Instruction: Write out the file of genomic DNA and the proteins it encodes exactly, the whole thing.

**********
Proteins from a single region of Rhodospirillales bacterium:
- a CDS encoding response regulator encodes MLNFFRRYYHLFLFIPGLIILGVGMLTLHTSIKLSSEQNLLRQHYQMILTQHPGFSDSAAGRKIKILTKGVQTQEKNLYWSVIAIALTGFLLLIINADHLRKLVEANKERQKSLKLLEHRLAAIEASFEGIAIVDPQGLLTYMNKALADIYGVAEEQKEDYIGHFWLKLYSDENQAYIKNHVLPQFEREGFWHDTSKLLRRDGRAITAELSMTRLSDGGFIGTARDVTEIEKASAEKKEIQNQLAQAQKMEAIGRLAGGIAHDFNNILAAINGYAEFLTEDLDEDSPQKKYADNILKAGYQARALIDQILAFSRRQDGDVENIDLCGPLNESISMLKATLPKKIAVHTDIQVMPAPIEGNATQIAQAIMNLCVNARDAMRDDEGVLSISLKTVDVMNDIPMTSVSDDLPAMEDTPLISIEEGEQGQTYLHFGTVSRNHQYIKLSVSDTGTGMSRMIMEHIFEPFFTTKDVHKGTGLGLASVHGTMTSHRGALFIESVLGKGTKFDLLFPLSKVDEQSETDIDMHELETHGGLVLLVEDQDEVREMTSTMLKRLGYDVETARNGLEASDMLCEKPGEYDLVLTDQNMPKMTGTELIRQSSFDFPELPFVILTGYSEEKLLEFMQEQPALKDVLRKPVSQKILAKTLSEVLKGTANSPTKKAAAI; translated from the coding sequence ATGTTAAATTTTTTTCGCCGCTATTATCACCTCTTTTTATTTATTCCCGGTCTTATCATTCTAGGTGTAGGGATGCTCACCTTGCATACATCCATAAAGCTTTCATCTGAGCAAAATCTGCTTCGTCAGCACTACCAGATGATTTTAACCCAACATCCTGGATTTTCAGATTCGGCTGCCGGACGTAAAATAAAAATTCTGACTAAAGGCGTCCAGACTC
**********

Proteins from a single region of Rhodospirillales bacterium:
- a CDS encoding response regulator encodes MLNFFRRYYHLFLFIPGLIILGVGMLTLHTSIKLSSEQNLLRQHYQMILTQHPGFSDSAAGRKIKILTKGVQTQEKNLYWSVIAIALTGFLLLIINADHLRKLVEANKERQKSLKLLEHRLAAIEASFEGIAIVDPQGLLTYMNKALADIYGVAEEQKEDYIGHFWLKLYSDENQAYIKNHVLPQFEREGFWHDTSKLLRRDGRAITAELSMTRLSDGGFIGTARDVTEIEKASAEKKEIQNQLAQAQKMEAIGRLAGGIAHDFNNILAAINGYAEFLTEDLDEDSPQKKYADNILKAGYQARALIDQILAFSRRQDGDVENIDLCGPLNESISMLKATLPKKIAVHTDIQVMPAPIEGNATQIAQAIMNLCVNARDAMRDDEGVLSISLKTVDVMNDIPMTSVSDDLPAMEDTPLISIEEGEQGQTYLHFGTVSRNHQYIKLSVSDTGTGMSRMIMEHIFEPFFTTKDVHKGTGLGLASVHGTMTSHRGALFIESVLGKGTKFDLLFPLSKVDEQSETDIDMHELETHGGLVLLVEDQDEVREMTSTMLKRLGYDVETARNGLEASDMLCEKPGEYDLVLTDQNMPKMTGTELIRQSSFDFPELPFVILTGYSEEKLLEFMQEQPALKDVLRKPVSQKILAKTLSEVLKGTANSPTKKAAAI; translated from the coding sequence ATGTTAAATTTTTTTCGCCGCTATTATCACCTCTTTTTATTTATTCCCGGTCTTATCATTCTAGGTGTAGGGATGCTCACCTTGCATACATCCATAAAGCTTTCATCTGAGCAAAATCTGCTTCGTCAGCACTACCAGATGATTTTAACCCAACATCCTGGATTTTCAGATTCGGCTGCCGGACGTAAAATAAAAATTCTGACTAAAGGCGTCCAGACTC